Are you suffering from a large bump on the side of your big toe? Perhaps you noticed that this bump started out fairly small but has gotten worse over time. You very likely have a bunion.
You may have wondered why you have bunions. Is it just bad luck or is something else going on?
Are Bunions Genetic?
While bunions are not hereditary, you can inherit a foot structure that often leads to them. Most notable are flat feet, but foot injuries, neuromuscular problems, and pronated feet can also contribute to their formation. In addition, wearing shoes that are too tight, high heels, and shoes with a narrow toe box can all contribute to the progression of bunions. It is estimated that bunions occur in 33 percent of the population in Western countries.
How Do Bunions Form?
A bunion is a bony bump that forms at the joint of your big toe. It develops when the big toe moves out of place due to pressure placed on this joint over many years. The bunion causes friction and pressure as it rubs against your footwear. Over time, the movement of the big toe angles in toward the other toes, sometimes overlapping a third toe causing more irritation and inflammation.
Bunions can also lead to other toe deformities, such as hammertoe.
With a bunion you can see on X-ray that the big toe is moving towards the second toe. In addition, you'll notice the first metatarsal separates from the second metatarsal. Without any bone formation, a bump begins to form on the side of the joint.
In addition, the first segment of the great toe and the metatarsal behind it often become hypermobile (moves too much). As this happens greater and greater separation occurs between the first and second metatarsal causing the toe to drift over.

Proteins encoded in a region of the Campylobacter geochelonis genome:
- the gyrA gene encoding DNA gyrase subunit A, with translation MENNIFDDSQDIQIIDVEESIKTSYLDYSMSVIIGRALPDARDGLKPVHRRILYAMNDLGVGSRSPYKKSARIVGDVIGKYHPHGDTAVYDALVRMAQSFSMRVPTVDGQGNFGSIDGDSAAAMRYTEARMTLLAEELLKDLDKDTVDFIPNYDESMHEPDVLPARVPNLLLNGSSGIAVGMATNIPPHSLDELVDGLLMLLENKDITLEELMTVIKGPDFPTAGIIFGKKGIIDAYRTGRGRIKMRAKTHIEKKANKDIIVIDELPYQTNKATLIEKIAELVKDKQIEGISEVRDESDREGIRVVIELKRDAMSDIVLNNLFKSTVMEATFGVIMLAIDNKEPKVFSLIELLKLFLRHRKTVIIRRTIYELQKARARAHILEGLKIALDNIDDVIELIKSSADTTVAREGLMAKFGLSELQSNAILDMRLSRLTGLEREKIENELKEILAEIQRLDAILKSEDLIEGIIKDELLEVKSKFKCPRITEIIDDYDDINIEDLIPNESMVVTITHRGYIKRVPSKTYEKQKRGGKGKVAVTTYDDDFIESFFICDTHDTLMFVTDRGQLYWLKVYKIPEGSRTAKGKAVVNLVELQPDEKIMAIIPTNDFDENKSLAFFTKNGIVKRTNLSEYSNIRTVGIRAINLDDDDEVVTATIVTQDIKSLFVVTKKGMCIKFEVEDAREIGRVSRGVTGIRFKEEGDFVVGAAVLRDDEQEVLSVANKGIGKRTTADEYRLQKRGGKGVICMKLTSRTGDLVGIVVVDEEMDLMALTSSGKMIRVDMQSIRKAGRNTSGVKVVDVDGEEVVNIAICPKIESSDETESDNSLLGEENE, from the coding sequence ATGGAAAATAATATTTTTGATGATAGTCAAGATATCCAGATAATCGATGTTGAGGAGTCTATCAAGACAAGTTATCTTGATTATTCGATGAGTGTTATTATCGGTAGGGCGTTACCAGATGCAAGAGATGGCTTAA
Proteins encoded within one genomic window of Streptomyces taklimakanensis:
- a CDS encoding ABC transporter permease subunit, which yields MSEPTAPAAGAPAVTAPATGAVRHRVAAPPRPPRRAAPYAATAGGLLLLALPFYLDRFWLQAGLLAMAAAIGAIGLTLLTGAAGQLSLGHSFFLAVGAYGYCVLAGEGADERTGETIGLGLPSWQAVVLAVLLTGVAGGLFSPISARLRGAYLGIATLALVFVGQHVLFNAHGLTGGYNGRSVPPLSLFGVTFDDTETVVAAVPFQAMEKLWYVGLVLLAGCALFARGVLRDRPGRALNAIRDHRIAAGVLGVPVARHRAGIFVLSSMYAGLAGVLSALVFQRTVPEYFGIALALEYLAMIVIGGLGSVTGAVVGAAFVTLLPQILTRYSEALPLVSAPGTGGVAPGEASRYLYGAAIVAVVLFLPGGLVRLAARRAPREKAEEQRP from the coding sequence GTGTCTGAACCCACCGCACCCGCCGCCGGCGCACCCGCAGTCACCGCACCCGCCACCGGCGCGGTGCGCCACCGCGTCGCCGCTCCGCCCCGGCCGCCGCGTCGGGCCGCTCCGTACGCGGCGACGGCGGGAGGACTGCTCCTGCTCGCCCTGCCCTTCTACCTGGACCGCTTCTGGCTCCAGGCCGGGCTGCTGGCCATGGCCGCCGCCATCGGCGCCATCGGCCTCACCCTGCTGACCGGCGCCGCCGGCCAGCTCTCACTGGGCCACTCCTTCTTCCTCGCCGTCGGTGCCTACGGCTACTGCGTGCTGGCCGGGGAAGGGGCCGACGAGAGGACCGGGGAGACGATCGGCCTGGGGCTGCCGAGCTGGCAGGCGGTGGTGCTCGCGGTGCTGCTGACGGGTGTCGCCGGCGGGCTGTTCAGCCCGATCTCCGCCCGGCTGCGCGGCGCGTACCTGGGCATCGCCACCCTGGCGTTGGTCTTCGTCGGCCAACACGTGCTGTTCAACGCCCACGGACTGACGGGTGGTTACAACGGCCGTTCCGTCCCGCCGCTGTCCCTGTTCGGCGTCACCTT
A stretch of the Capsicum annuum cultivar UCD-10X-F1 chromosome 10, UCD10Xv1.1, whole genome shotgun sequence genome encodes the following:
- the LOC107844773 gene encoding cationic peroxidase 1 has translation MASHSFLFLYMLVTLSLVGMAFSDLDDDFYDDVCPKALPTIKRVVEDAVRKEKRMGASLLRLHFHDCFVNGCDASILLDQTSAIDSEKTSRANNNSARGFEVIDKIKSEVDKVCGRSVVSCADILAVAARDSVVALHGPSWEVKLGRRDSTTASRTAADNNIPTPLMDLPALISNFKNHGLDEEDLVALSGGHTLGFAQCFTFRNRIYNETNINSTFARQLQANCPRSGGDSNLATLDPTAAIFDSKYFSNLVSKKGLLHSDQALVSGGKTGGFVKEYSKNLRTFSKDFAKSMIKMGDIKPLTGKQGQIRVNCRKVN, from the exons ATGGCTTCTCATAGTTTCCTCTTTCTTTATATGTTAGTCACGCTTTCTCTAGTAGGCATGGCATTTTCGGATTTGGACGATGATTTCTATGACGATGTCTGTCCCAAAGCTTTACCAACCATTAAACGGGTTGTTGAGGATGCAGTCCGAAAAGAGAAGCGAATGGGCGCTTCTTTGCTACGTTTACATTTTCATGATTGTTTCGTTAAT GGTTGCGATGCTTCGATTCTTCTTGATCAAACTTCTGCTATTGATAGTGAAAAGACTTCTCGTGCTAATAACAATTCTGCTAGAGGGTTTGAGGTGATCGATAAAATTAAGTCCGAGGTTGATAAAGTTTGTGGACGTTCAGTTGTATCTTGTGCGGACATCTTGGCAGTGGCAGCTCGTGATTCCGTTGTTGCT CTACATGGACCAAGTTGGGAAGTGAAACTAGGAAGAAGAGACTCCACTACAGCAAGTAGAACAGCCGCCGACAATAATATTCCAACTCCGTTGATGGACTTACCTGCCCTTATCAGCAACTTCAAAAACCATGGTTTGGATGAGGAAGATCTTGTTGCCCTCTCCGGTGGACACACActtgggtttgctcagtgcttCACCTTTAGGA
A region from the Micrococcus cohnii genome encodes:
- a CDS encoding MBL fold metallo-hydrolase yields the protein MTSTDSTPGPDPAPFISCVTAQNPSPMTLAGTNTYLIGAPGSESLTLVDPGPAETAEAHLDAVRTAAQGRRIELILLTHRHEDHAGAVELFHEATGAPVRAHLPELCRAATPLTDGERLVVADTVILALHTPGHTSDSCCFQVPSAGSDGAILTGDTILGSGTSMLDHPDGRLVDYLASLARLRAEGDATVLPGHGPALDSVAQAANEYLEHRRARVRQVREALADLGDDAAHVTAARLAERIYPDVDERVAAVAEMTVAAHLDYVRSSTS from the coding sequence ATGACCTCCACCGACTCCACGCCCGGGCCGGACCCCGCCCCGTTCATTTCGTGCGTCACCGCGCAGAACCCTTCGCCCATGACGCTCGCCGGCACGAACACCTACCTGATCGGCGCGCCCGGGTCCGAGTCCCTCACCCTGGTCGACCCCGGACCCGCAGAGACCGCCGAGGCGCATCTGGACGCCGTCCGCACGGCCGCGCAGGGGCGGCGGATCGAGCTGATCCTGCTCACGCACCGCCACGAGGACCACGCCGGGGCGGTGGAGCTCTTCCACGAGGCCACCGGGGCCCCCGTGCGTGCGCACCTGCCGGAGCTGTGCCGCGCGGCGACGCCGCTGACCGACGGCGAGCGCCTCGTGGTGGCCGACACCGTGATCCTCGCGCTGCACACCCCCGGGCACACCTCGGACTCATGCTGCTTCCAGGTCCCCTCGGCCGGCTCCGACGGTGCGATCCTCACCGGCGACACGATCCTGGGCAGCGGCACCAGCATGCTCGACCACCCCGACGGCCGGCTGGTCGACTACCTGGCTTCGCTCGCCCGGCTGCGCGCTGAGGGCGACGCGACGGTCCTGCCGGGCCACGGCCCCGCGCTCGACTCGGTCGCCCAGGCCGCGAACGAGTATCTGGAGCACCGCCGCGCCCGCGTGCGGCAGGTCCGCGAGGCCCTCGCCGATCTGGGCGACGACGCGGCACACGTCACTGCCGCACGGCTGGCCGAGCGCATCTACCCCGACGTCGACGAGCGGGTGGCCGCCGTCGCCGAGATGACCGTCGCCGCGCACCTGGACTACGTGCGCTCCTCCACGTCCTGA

Let's compare this to your hand. Unlike the great toe, mobility is necessary or you wouldn't be able to touch your thumb to your little finger. If you make a fist with your right hand you'll notice a bump where your thumb knuckle protrudes out. Unless you plan to write with your feet, you don't need that hypermobility.
The hypermobility comes from the tendency of the foot to pronate as mentioned earlier. It's this hypermobility that causes the great toe to drift over toward the smaller toes.
What Causes the Pain?
Many people with bunions suffer from discomfort and pain from the constant irritation, rubbing, and friction of the enlargement against shoes. The skin over the toe becomes red and tender. Because this joint flexes with every step, the bigger the bunion gets, the more it hurts to walk. Over time, bursitis or arthritis may set in, the skin on the bottom of the foot may become thicker, and everyday walking may become difficult—all contributing to chronic pain.
If you lived in a place where the weather is always warm bunions would not be much of an issue since you could accommodate them with a pair of sandals. In a place like Seattle this is a much bigger problem as we need shoes almost all year long. Unfortunately, most shoes are not designed to accommodate bunions.
Can I Have A Bunion Near My Pinky Toe?